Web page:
Key Advantage of Open Source is Not Cost Savings

Computer Economics recently conducted a survey of visitors to its website regarding the perceived advantages in the use of open source software. Although not a scientific sample, the results are nevertheless startling.

a choice of five advantages for open source

The survey indicates that IT decision makers value “reduced dependence on software vendors” as the most important advantage of open source. This indicates that software buyers must feel some level of dependence on proprietary software vendors, from which they desire freedom. Such dependence includes reliance on the vendor for maintenance and support and the necessity for the buyer to accept version upgrades that the buyer may not need or want.

When selling Open Source, I like to tout the advantage of an exit strategy. Unlike vendor tie-in, they can take their business and data elsewhere if they aren’t happy or if I decide I’m too lazy to keep up with their demands.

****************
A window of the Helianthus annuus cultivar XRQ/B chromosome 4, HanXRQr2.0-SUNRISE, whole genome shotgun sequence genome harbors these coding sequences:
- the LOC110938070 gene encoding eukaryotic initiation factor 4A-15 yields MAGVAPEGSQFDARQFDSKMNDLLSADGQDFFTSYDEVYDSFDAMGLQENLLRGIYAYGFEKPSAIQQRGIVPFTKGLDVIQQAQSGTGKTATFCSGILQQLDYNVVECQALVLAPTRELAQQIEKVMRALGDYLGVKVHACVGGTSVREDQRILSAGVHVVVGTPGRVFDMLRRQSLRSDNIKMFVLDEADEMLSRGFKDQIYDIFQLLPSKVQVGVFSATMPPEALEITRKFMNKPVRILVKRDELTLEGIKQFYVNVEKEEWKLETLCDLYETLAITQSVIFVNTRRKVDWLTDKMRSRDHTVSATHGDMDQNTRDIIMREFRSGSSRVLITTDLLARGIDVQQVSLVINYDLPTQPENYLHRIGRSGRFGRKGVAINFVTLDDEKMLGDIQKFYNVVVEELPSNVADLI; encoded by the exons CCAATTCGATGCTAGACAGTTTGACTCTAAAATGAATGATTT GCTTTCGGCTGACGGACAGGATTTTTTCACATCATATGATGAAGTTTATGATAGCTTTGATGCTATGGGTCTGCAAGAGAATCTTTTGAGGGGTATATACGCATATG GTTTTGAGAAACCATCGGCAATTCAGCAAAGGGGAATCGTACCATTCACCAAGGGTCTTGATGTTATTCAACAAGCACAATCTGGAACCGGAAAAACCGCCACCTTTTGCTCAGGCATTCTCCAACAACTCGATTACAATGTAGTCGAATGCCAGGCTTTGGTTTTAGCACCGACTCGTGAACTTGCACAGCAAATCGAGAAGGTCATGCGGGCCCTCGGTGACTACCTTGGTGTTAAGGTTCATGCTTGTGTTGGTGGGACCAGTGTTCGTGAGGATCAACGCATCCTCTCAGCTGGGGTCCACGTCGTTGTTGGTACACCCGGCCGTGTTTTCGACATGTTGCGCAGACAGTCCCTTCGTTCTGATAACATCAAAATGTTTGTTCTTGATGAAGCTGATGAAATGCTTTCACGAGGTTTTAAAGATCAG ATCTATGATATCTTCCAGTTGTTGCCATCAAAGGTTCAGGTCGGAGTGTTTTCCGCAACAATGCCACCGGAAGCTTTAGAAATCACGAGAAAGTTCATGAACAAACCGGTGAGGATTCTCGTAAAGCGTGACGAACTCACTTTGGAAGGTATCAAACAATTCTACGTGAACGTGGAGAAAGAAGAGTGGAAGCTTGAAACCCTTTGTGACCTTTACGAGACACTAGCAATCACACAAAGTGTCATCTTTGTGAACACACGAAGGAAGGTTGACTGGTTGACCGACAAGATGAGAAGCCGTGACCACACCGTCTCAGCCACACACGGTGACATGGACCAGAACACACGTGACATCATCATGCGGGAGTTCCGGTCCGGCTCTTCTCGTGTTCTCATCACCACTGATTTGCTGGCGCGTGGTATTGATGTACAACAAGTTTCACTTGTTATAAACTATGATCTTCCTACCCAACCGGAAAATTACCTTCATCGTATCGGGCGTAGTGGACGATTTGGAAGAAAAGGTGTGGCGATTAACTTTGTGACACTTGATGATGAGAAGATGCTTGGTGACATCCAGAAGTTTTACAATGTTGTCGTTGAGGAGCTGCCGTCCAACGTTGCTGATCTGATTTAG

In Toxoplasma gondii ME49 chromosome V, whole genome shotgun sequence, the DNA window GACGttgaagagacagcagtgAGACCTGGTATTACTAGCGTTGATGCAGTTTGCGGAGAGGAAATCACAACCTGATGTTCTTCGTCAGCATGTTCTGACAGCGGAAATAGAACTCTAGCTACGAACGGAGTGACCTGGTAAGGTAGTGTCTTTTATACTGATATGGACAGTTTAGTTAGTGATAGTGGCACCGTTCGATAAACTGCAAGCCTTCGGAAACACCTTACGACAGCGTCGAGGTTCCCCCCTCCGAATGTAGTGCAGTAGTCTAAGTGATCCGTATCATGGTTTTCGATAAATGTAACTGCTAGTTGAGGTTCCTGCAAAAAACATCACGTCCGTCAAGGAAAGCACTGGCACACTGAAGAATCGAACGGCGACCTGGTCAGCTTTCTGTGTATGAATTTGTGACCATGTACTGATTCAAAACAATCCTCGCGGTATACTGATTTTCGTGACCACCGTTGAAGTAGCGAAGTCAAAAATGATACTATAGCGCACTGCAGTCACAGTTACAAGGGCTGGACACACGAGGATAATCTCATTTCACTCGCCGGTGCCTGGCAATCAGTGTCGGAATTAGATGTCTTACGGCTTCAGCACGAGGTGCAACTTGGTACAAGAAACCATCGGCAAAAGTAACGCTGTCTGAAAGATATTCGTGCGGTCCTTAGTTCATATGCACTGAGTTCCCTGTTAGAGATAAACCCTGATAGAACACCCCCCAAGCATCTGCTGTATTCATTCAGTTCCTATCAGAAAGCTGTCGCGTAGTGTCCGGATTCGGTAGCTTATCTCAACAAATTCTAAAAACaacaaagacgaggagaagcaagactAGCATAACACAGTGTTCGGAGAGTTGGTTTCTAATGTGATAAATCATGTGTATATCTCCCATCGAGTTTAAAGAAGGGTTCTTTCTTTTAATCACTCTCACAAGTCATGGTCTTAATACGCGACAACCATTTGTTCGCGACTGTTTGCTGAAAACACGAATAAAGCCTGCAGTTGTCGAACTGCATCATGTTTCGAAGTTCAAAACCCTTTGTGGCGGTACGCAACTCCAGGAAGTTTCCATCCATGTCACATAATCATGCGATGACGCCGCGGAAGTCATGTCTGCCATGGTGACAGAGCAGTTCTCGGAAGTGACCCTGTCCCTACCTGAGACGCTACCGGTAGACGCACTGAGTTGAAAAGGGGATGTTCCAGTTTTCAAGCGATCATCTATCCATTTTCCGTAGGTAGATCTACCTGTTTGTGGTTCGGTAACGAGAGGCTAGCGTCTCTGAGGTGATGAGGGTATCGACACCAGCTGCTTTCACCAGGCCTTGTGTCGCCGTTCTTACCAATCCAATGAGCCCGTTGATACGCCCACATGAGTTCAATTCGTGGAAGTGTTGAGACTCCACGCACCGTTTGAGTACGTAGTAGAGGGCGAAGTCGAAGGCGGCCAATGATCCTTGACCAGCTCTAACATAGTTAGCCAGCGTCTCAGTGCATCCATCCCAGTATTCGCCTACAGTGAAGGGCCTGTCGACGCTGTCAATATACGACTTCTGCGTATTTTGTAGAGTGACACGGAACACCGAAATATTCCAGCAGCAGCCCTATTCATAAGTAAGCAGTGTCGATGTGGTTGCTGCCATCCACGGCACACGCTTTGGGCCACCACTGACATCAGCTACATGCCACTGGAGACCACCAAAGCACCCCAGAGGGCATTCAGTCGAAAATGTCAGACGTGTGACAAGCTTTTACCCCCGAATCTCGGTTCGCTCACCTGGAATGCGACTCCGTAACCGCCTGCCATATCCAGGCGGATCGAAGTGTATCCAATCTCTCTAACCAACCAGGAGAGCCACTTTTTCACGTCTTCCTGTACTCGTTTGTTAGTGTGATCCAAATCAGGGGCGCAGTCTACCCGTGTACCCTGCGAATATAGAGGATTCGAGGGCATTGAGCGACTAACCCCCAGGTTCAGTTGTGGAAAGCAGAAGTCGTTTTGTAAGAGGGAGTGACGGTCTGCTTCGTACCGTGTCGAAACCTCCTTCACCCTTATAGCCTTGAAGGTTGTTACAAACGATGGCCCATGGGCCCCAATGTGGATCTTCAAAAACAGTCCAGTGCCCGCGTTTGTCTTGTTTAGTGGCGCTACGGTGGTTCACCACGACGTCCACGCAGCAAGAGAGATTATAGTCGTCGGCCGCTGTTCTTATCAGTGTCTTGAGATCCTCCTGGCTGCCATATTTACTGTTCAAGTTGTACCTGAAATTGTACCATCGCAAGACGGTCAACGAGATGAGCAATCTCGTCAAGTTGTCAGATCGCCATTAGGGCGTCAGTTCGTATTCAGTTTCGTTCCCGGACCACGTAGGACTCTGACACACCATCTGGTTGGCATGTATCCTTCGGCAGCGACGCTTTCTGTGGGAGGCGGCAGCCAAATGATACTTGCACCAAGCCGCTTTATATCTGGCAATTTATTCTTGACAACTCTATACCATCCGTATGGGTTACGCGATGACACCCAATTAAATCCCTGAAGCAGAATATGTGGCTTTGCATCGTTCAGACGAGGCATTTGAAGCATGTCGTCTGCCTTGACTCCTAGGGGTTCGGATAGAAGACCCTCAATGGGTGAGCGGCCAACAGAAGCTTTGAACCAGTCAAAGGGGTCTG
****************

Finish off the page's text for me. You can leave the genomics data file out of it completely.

Microsoft may be find for small systems and hobby use, but when you scale up proprietary software becomes a worse and worse choice. I had an interesting experience in a startup company when Yahoo was considering to buy our company. They sent a bunch of people over to review our technology; and when we mentioned our databases ran Oracle, one of the guys looked to our CFO and told him “you shouldn’t have let them do that”. “Why not”, our CFO asked – since he was one of the guys orginally insisting that to be taken seriously we’d neet to have top-tier components everywhere. The Yahoo guy’s response: “Well, Oracle may scale well technologically, but it doesn’t scale financially”.

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